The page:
Both Rainy River and Antofagasta, among others, have also embraced new techniques like stochastic mine planning methods (see “Endless possibilities”
below), which integrate uncertainty to make mine planning forecasts, and report mine performance probabilistically. But broader uptake has been slow. In
such a conservative industry, notes Whittle, you would expect to see a stronger focus on defining the uncertainty around estimates, but that has not
happened. Although the techniques have been proven effective, McGill University professor Roussos Dimitrakopoulos, a leader in the field, is still fighting
to get them adopted industry-wide.
“The consulting world is quite good at the Monte Carlo simulations on the ore body side, which are used to quantify geologic uncertainty such as
uncertainty in grades, metal content and material types,” explains Dimitrakopoulos, a Canada Research chair and director of McGill’s COSMO Stochastic Mine
Planning Laboratory. “But up to now, consultants have been very limited in what they can do with stochastic optimization that utilizes simulated ore body
(or supply) uncertainty in generating life-of-mine predictions and can also integrate market uncertainty in the same process.”
Things are starting to change, however. Antofagasta uses Monte Carlo simulations for its economic and risk evaluations during feasibility, while Rainy
River used them on its operating and capital cost models.
“We wanted a very high probability of success, so we set an appropriate contingency to give us that,” says Rainy River’s Mutchler. “It gives you a good
level of comfort with your costs and the ranging you’ve chosen for your costs.”
Stronger markets, weaker memories
For now, companies will have to use every tool at their disposal to survive. But they may not have to scrimp and save for much longer. Ernst & Young’s
global mining and metals leader, Mike Elliott, expects to see a gradual upturn by the second half of 2013.
“We see some signs that suggest we may have already bottomed out,” Elliott says, “maybe in the fourth quarter of last year. In the second half of this year
the availability of capital will free up a bit. It’s not going to bounce back up or anything, but we should see gradual improvement over the year.”
Having survived tighter conditions, many companies with better corporate memories will be well-placed for a recovering market. The management team at Volta
considers itself among that group. “I think we’re reminded of the lessons we’ve learned in the past, more than anything,” says Bullock.
Others may face longer-term problems because of their cost-cutting measures. But the big question for the wider industry will be whether we have really
learned the hard lessons about planning, project definition, and cost management from this downturn.
“I would love to say yes,” sighs Enthalpy’s Martinez. “But I don’t think so.”
Stochastic mine planning deals with the inherent uncertainty (stochasticity) of mine planning, design, production forecasting and valuation of individual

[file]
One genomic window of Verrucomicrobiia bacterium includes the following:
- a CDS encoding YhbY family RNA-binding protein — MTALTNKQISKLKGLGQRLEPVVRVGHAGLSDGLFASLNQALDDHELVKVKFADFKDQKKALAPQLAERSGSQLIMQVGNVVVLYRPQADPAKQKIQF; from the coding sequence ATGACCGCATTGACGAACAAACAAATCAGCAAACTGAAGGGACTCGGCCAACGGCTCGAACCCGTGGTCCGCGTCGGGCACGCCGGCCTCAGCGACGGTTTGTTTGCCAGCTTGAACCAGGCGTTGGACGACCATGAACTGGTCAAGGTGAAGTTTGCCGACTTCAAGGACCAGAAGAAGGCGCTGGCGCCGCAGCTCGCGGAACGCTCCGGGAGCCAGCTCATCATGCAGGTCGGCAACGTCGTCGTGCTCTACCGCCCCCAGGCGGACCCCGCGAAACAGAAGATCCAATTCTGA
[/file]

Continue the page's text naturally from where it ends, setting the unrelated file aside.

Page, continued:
mining projects and operations. It can also be applied to mining complexes with multiple processing streams and products. The approach integrates two core
technical elements: stochastic simulation and, in turn, stochastic optimization. These provide a new mathematical framework that supports the direct
integration of uncertainty in the mathematical optimization processes of life-of-mine planning and, more recently, mine supply chains.
Stochastic, or Monte Carlo, simulation methods for generating scenarios of forecasted commodity prices, market volatility and other
variables are based on probabilistic concepts and provide any number of possible predictions over a specified time period. Different types of stochastic
simulation methods also exist to evaluate mineral resources. Based on existing drilling data, these methods interpolate the grade, metal, material types
and other properties of interest over the 3D space of an ore body. Like market uncertainty quantification, groups of simulated scenarios of an ore body
describe the spatial uncertainty of pertinent attributes like grade, rock hardness and others. These spatial simulations require vast computing power
because ore bodies are described by hundreds of thousands to millions of 3D mining blocks. As a result, their industry application only became common in
the last decade. The availability of stochastic modelling allows the development and implementation of stochastic optimization approaches.
Stochastic optimization refers to various mathematical optimization approaches used to maximize net present value of life-of-mine
planning. Unlike conventional approaches, stochastic optimizers simultaneously use groups of simulated scenarios of an ore body, costs and, more recently,
simulated commodity prices as inputs, thus accounting for uncertainty when generating life-of-mine plans, designs and production schedules. This is shown
to lead to substantially higher net present value, greater chances for meeting production forecasts, more metal production and larger pit limits.